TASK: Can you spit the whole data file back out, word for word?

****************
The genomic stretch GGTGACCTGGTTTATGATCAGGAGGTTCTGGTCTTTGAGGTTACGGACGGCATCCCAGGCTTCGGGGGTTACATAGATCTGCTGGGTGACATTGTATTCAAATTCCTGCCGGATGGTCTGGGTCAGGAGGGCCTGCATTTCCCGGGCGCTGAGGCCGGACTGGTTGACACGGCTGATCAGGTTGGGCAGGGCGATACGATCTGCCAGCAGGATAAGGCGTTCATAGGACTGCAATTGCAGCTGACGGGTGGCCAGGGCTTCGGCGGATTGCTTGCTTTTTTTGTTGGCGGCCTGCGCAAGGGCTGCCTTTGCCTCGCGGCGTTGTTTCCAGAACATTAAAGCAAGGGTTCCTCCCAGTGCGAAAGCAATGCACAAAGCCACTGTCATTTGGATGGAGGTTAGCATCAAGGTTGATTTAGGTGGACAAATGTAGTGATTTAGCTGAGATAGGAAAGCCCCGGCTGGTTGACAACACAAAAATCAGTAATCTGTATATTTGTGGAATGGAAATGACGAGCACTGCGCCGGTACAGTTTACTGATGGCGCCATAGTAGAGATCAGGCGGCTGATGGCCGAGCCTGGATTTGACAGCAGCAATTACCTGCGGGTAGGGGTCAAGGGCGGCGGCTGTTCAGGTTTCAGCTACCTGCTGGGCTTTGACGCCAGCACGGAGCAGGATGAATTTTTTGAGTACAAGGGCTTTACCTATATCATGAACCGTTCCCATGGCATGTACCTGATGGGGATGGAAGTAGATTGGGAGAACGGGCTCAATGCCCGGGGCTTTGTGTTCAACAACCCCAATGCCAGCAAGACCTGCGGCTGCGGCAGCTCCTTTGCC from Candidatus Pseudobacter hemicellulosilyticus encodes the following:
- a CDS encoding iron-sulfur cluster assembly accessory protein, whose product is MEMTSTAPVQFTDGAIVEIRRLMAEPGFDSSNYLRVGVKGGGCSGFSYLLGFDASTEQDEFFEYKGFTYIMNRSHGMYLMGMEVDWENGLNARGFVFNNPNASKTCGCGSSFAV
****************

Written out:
The genomic stretch GGTGACCTGGTTTATGATCAGGAGGTTCTGGTCTTTGAGGTTACGGACGGCATCCCAGGCTTCGGGGGTTACATAGATCTGCTGGGTGACATTGTATTCAAATTCCTGCCGGATGGTCTGGGTCAGGAGGGCCTGCATTTCCCGGGCGCTGAGGCCGGACTGGTTGACACGGCTGATCAGGTTGGGCAGGGCGATACGATCTGCCAGCAGGATAAGGCGTTCATAGGACTGCAATTGCAGCTGACGGGTGGCCAGGGCTTCGGCGGATTGCTTGCTTTTTTTGTTGGCGGCCTGCGCAAGGGCTGCCTTTGCCTCGCGGCGTTGTTTCCAGAACATTAAAGCAAGGGTTCCTCCCAGTGCGAAAGCAATGCACAAAGCCACTGTCATTTGGATGGAGGTTAGCATCAAGGTTGATTTAGGTGGACAAATGTAGTGATTTAGCTGAGATAGGAAAGCCCCGGCTGGTTGACAACACAAAAATCAGTAATCTGTATATTTGTGGAATGGAAATGACGAGCACTGCGCCGGTACAGTTTACTGATGGCGCCATAGTAGAGATCAGGCGGCTGATGGCCGAGCCTGGATTTGACAGCAGCAATTACCTGCGGGTAGGGGTCAAGGGCGGCGGCTGTTCAGGTTTCAGCTACCTGCTGGGCTTTGACGCCAGCACGGAGCAGGATGAATTTTTTGAGTACAAGGGCTTTACCTATATCATGAACCGTTCCCATGGCATGTACCTGATGGGGATGGAAGTAGATTGGGAGAACGGGCTCAATGCCCGGGGCTTTGTGTTCAACAACCCCAATGCCAGCAAGACCTGCGGCTGCGGCAGCTCCTTTGCC from Candidatus Pseudobacter hemicellulosilyticus encodes the following:
- a CDS encoding iron-sulfur cluster assembly accessory protein, whose product is MEMTSTAPVQFTDGAIVEIRRLMAEPGFDSSNYLRVGVKGGGCSGFSYLLGFDASTEQDEFFEYKGFTYIMNRSHGMYLMGMEVDWENGLNARGFVFNNPNASKTCGCGSSFAV